Limiting Access to Pseudoephedrine May Not Lead to Decreased Methamphetamine Abuse

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Research examining the impact of a 2006 Oregon law that requires a prescription to obtain pseudoephedrine, a cold medication that is also a material used in the manufacture of methamphetamine, finds that there has been limited overall impact. The research will be presented at the American College of Medical Toxicology’s Annual Scientific Meeting to be held in Phoenix, AZ from March 28-30, 2014.

American College of Medical Toxicology

...pseudoephedrine legislation was associated with a significant reduct of methamphetamine laboratory incidents...

Pseudoephedrine is a decongestant medication that is also used in the manufacture of the recreational drug methamphetamine. In the last ten years the sale of pseudoephedrine has become increasingly regulated to prevent such diversion. In most states pseudoephedrine is only available behind the pharmacy counter and limited quantities are sold to any customer. In 2006 Oregon became the first state to enact a law to require a prescription to obtain pseudoephedrine.

Two medical toxicologists from Oregon Health and Science University, Jennifer Stephani MD and Robert Hendrickson MD, have studied the impact of this law on potential indicators of methamphetamine use. They will present their results at the Annual Scientific Meeting of the American College of Medical Toxicology (ACMT) in March 2014 in Phoenix, Arizona.

Methamphetamine-related deaths in Oregon before and after the law was enacted were compared to those in Washington, a state that does not require a pseudoephedrine prescription. The toxicology researchers found that restricting pseudoephedrine availability to prescription-only was not associated with a decrease in methamphetamine-related deaths, nor was there a significant effect on admission rates to rehabilitation centers for methamphetamine abuse. The researchers also compared numbers of calls to the Oregon and Washington poison centers. Only in recent years was a significant difference in call volume identified. According to Dr. Hendrickson, “It is difficult to make solid conclusions as to the cause of this decrease. It may be related to the pseudoephedrine prescription law, or there may be other variables affecting use and call volumes, such as drug purity, price, or supply imported from other states.”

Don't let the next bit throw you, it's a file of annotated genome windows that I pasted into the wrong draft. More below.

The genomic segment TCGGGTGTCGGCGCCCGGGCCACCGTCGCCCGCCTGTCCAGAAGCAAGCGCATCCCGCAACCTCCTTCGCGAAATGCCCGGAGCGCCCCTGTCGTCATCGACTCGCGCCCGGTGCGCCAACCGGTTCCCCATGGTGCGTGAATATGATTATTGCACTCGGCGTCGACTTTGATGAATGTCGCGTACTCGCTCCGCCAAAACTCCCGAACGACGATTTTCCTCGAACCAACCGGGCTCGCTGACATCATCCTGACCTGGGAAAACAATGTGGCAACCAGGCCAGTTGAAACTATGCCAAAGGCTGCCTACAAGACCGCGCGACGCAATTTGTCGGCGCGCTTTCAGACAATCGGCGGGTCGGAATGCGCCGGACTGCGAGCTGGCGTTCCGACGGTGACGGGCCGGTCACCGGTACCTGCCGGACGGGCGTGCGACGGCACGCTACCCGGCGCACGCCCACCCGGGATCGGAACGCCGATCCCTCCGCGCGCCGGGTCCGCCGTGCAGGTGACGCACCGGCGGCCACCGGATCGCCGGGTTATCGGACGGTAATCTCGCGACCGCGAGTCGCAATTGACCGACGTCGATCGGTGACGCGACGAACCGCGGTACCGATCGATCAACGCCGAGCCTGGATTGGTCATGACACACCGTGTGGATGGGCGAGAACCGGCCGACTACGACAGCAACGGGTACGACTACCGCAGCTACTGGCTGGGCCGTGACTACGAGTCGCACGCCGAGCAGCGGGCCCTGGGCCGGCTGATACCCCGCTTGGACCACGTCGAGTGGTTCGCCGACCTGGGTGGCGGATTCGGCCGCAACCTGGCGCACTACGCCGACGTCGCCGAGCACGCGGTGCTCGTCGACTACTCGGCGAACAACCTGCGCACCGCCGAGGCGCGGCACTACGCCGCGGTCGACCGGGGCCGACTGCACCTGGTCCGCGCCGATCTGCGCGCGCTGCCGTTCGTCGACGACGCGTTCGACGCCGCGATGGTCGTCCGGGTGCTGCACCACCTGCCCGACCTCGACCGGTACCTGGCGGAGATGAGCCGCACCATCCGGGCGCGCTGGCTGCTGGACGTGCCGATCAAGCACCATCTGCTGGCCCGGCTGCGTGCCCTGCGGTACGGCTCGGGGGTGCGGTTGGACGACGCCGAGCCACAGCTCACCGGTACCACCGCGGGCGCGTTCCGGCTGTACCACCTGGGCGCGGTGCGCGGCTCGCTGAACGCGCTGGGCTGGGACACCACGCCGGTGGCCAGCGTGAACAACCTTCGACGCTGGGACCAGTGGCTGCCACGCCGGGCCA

The researchers did find an association between prescription pseudoephedrine laws and reported methamphetamine clandestine laboratory incidents. They looked at the number of laboratory incidents in Oregon and Washington state reported by the DEA both before and after the 2006 Oregon law took effect. They did the same for Mississippi, the only other state with a similar prescription pseudoephedrine law, and compared results to five other states in the southeast. They found that the pseudoephedrine legislation was associated with a significant reduction of methamphetamine laboratory incidents in both Oregon and Mississippi when compared to neighboring states. Dr. Stephani comments “In the 2013 legislative session, there were at least sixty-nine bills introduced in eighteen states that would require a prescription to obtain pseudoephedrine. As more states consider similar legislation, it is important to understand the potential effect of these laws on methamphetamine use. Taking these results together, it seems that decreasing access to pseudoephedrine may limit local production of methamphetamine, but overall use may not be significantly decreased because out-of-state suppliers step in to meet the demand.”

ACMT is a professional, nonprofit association of physicians with recognized expertise in medical toxicology. The College is dedicated to advancing the science and practice of medical toxicology through a variety of activities.

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